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Does the Hispanic Paradox in U.S. Adult Mortality Extend to Disability?

Mark Hayward (), Robert Hummer, Chi-Tsun Chiu, César González-González and Rebeca Wong

Population Research and Policy Review, 2014, vol. 33, issue 1, 81-96

Abstract: Studies consistently document a Hispanic paradox in U.S. adult mortality, whereby Hispanics have similar or lower mortality rates than non-Hispanic whites despite lower socioeconomic status. This study extends this line of inquiry to disability, especially among foreign-born Hispanics, since their advantaged mortality seemingly should be paired with health advantages more generally. We also assess whether the paradox extends to U.S.-born Hispanics to evaluate the effect of nativity. We calculate multistate life tables of life expectancy with disability to assess whether racial/ethnic and nativity differences in the length of disability-free life parallel differences in overall life expectancy. Our results document a Hispanic paradox in mortality for foreign-born and U.S.-born Hispanics. However, Hispanics’ low mortality rates are not matched by low disability rates. Their disability rates are substantially higher than those of non-Hispanic whites and generally similar to those of non-Hispanic blacks. The result is a protracted period of disabled life expectancy for Hispanics, both foreign- and U.S.-born. Copyright Springer Science+Business Media Dordrecht 2014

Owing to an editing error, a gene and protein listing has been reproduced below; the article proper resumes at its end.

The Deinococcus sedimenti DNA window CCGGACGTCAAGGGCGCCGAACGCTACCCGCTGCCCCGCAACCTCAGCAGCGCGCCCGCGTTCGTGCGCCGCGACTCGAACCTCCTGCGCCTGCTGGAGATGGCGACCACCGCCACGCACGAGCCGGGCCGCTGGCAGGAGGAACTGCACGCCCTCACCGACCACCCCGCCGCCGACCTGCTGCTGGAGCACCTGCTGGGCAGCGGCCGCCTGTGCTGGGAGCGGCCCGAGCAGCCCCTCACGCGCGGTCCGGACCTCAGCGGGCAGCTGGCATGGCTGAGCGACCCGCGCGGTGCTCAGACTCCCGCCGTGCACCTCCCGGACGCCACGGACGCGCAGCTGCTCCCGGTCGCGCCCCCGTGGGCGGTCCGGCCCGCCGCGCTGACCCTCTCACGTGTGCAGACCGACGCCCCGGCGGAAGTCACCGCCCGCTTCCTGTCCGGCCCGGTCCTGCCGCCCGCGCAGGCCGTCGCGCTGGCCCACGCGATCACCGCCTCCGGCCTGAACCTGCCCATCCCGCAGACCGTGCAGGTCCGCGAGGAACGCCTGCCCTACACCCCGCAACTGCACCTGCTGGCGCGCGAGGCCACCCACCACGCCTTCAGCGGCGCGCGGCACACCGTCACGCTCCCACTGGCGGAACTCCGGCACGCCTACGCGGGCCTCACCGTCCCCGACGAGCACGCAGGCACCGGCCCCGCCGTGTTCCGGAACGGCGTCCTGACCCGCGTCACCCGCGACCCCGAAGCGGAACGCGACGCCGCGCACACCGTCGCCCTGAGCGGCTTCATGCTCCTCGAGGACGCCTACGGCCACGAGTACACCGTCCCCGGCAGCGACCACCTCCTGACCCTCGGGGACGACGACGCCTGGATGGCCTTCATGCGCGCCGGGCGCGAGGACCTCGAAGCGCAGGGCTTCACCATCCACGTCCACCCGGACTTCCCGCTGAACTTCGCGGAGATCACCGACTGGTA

Keywords: Hispanic paradox; Disability; Mortality; Disabled life expectancy; Nativity (search for similar items in EconPapers)
Date: 2014
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